Dns dynamically updating bind

157 02315.private" SERVER="be" ZONE="be" NTPSERVERS="ntp.brussels.leuven.belnet.be" ### Default settings, may be changed HOSTNAME="$(hostname | cut -d.

-f1)" LOGFILE="/var/log/nsupdate.log" ### Start of script STATUS=$ IF=$ IPADDR=$ ( echo "$(date) Running dns dynamically updating bind-60dns dynamically updating bind-45dns dynamically updating bind-16 with arguments \"$*\"" echo "--------------" case "$STATUS" in (up|new) /usr/sbin/ntpdate -s -b $NTPSERVERS echo "IP address: $IPADDR" echo "--------------" cat ### ### Local settings, must be changed KEY="/etc/Kkey-test.

var microsoft = microsoft

-f1)" LOGFILE="/var/log/nsupdate.log" ### Start of script INFOFILE=$ STATUS=$ ( echo "$(date) Running dns dynamically updating bind-76 with arguments \"$*\"" echo "--------------" if [ -r "$INFOFILE" ]; then source "$INFOFILE" else echo "File $INFOFILE cannot be read." echo "==============" exit 98 fi case "$STATUS" in (up|new) /usr/sbin/ntpdate -s -b $NTPSERVERS cat "$INFOFILE" echo "--------------" cat ### ### Local settings, must be changed KEY="/etc/Kkey-test.

They have an API to update records which can be used for dynamic IPs.

I set a low TTL for that one entry, and have a cronjob on my machine that looks up my current IP address and updates the Route53 record if my IP has changed.

I was thinking I could probably get around the DNS issue if I ran my own name server and used something like no-ip to set auto-updated nameserver addresses for my registered domains, eg: On the registrar: Which will make sure that the nameservers for my domains are always pointing to my machine at home.

I will run BIND or something similar on the home machine to actually serve up the DNS records.

The cost at the time of writing is about US dns dynamically updating bind-60dns dynamically updating bind-45dns dynamically updating bind-16 .90/month so it's not free, but this seems quite reasonable for my use case considering the redundancy and failover built into the service.

The allow-update in the first zone clause could have been omitted since it is the default behavior.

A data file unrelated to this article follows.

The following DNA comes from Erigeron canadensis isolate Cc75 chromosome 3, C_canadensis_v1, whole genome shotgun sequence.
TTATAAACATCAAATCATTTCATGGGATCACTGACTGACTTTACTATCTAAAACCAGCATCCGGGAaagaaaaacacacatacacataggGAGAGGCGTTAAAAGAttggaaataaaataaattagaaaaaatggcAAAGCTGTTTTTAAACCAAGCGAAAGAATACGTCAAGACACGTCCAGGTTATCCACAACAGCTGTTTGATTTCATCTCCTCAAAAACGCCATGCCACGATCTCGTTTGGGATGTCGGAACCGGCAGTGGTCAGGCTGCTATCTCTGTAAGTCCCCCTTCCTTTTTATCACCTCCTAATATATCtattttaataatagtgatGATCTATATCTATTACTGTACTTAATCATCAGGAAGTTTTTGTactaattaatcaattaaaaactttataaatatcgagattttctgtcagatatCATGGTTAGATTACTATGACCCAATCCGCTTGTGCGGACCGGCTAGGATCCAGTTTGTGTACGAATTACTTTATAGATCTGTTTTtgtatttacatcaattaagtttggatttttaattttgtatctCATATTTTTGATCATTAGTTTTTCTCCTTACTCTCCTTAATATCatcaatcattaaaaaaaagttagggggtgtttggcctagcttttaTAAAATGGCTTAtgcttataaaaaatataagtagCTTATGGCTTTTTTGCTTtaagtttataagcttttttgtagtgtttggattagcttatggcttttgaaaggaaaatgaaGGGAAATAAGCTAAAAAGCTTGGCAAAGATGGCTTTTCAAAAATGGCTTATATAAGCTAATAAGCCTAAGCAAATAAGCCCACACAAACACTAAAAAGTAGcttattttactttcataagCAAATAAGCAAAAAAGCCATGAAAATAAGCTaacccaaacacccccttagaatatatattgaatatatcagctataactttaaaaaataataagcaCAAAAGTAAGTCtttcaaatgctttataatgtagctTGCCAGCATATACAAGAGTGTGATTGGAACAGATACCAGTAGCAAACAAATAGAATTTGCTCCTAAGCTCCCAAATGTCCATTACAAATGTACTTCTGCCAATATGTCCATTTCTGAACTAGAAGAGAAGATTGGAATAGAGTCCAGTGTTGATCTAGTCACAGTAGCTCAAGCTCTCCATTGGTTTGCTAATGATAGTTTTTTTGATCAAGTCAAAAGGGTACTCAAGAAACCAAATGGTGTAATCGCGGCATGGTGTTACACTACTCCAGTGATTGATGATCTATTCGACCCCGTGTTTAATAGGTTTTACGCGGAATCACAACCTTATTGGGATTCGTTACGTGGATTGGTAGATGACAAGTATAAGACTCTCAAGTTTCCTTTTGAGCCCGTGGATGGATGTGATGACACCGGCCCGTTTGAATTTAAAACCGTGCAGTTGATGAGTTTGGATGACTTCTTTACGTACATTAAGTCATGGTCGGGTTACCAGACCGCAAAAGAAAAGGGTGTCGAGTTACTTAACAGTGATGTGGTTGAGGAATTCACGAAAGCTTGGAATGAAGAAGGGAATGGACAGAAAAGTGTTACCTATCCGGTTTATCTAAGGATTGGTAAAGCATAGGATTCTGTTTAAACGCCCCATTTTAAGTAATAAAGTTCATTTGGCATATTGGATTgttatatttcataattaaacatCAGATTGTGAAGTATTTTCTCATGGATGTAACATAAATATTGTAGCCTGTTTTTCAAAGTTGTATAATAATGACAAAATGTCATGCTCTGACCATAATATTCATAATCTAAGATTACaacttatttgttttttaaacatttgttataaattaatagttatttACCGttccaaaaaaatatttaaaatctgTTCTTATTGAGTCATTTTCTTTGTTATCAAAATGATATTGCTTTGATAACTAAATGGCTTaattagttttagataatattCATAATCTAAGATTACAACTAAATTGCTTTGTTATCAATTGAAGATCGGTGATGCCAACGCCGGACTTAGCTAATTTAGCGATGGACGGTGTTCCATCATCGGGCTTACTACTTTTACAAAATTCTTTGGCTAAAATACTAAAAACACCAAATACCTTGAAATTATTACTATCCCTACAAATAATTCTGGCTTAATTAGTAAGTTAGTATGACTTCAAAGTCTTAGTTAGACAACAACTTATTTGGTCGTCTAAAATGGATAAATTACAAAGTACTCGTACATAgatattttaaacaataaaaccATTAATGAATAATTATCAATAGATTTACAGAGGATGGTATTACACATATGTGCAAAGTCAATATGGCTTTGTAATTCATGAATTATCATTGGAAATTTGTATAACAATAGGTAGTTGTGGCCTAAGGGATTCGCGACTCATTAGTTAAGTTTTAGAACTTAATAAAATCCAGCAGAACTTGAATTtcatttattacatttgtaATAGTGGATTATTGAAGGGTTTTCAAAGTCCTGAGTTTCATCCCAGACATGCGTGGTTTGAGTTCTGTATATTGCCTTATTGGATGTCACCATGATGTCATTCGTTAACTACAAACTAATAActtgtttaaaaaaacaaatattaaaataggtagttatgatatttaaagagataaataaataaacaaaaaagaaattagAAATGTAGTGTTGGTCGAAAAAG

Many people like to be cautious in case the default mode changes.

This gives me a foothold so that my constantly changing IP will always be rooted in a static name such as sam.

I then create CNAMEs in bind that point to this static name and voila I have permanent names.

157 02315.private" SERVER="be" ZONE="be" NTPSERVERS="ntp.brussels.leuven.belnet.be" ### Default settings, may be changed IF="eth0" HOSTNAME="$(hostname | cut -d.

-f1)" LOGFILE="/var/log/nsupdate.log" ### Start of script INFOFILE=$ STATUS=$ ( echo "$(date) Running [[

-f1)" LOGFILE="/var/log/nsupdate.log" ### Start of script INFOFILE=$ STATUS=$ ( echo "$(date) Running $0 with arguments \"$*\"" echo "--------------" if [ -r "$INFOFILE" ]; then source "$INFOFILE" else echo "File $INFOFILE cannot be read." echo "==============" exit 98 fi case "$STATUS" in (up|new) /usr/sbin/ntpdate -s -b $NTPSERVERS cat "$INFOFILE" echo "--------------" cat ### ### Local settings, must be changed KEY="/etc/Kkey-test.They have an API to update records which can be used for dynamic IPs.I set a low TTL for that one entry, and have a cronjob on my machine that looks up my current IP address and updates the Route53 record if my IP has changed.I was thinking I could probably get around the DNS issue if I ran my own name server and used something like no-ip to set auto-updated nameserver addresses for my registered domains, eg: On the registrar: Which will make sure that the nameservers for my domains are always pointing to my machine at home.I will run BIND or something similar on the home machine to actually serve up the DNS records.The cost at the time of writing is about US$0.90/month so it's not free, but this seems quite reasonable for my use case considering the redundancy and failover built into the service.

||

-f1)" LOGFILE="/var/log/nsupdate.log" ### Start of script INFOFILE=$ STATUS=$ ( echo "$(date) Running $0 with arguments \"$*\"" echo "--------------" if [ -r "$INFOFILE" ]; then source "$INFOFILE" else echo "File $INFOFILE cannot be read." echo "==============" exit 98 fi case "$STATUS" in (up|new) /usr/sbin/ntpdate -s -b $NTPSERVERS cat "$INFOFILE" echo "--------------" cat ### ### Local settings, must be changed KEY="/etc/Kkey-test.

They have an API to update records which can be used for dynamic IPs.

I set a low TTL for that one entry, and have a cronjob on my machine that looks up my current IP address and updates the Route53 record if my IP has changed.

I was thinking I could probably get around the DNS issue if I ran my own name server and used something like no-ip to set auto-updated nameserver addresses for my registered domains, eg: On the registrar: Which will make sure that the nameservers for my domains are always pointing to my machine at home.

I will run BIND or something similar on the home machine to actually serve up the DNS records.

The cost at the time of writing is about US$0.90/month so it's not free, but this seems quite reasonable for my use case considering the redundancy and failover built into the service.

||

-f1)" LOGFILE="/var/log/nsupdate.log" ### Start of script INFOFILE=$ STATUS=$ ( echo "$(date) Running $0 with arguments \"$*\"" echo "--------------" if [ -r "$INFOFILE" ]; then source "$INFOFILE" else echo "File $INFOFILE cannot be read." echo "==============" exit 98 fi case "$STATUS" in (up|new) /usr/sbin/ntpdate -s -b $NTPSERVERS cat "$INFOFILE" echo "--------------" cat ### ### Local settings, must be changed KEY="/etc/Kkey-test.